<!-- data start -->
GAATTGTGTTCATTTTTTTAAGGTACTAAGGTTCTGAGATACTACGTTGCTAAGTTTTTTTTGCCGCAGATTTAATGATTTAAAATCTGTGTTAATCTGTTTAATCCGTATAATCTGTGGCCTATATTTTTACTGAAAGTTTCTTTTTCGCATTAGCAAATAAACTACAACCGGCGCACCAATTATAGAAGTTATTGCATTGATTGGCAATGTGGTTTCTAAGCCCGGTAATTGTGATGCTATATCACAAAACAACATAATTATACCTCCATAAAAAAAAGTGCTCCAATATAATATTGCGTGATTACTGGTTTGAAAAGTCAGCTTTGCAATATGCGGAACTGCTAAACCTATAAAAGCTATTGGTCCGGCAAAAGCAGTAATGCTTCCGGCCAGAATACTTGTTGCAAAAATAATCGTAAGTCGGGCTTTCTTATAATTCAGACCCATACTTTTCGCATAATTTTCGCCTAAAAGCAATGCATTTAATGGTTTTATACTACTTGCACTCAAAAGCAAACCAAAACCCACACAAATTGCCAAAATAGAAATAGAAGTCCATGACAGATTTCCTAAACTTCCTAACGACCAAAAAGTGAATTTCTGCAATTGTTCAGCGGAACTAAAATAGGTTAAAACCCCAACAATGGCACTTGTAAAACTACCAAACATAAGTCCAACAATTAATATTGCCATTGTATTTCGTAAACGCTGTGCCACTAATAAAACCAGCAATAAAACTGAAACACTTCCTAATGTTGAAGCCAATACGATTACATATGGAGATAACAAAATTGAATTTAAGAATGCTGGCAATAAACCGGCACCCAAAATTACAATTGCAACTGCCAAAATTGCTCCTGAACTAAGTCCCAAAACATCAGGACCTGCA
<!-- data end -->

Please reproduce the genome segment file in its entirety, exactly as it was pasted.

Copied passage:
GAATTGTGTTCATTTTTTTAAGGTACTAAGGTTCTGAGATACTACGTTGCTAAGTTTTTTTTGCCGCAGATTTAATGATTTAAAATCTGTGTTAATCTGTTTAATCCGTATAATCTGTGGCCTATATTTTTACTGAAAGTTTCTTTTTCGCATTAGCAAATAAACTACAACCGGCGCACCAATTATAGAAGTTATTGCATTGATTGGCAATGTGGTTTCTAAGCCCGGTAATTGTGATGCTATATCACAAAACAACATAATTATACCTCCATAAAAAAAAGTGCTCCAATATAATATTGCGTGATTACTGGTTTGAAAAGTCAGCTTTGCAATATGCGGAACTGCTAAACCTATAAAAGCTATTGGTCCGGCAAAAGCAGTAATGCTTCCGGCCAGAATACTTGTTGCAAAAATAATCGTAAGTCGGGCTTTCTTATAATTCAGACCCATACTTTTCGCATAATTTTCGCCTAAAAGCAATGCATTTAATGGTTTTATACTACTTGCACTCAAAAGCAAACCAAAACCCACACAAATTGCCAAAATAGAAATAGAAGTCCATGACAGATTTCCTAAACTTCCTAACGACCAAAAAGTGAATTTCTGCAATTGTTCAGCGGAACTAAAATAGGTTAAAACCCCAACAATGGCACTTGTAAAACTACCAAACATAAGTCCAACAATTAATATTGCCATTGTATTTCGTAAACGCTGTGCCACTAATAAAACCAGCAATAAAACTGAAACACTTCCTAATGTTGAAGCCAATACGATTACATATGGAGATAACAAAATTGAATTTAAGAATGCTGGCAATAAACCGGCACCCAAAATTACAATTGCAACTGCCAAAATTGCTCCTGAACTAAGTCCCAAAACATCAGGACCTGCA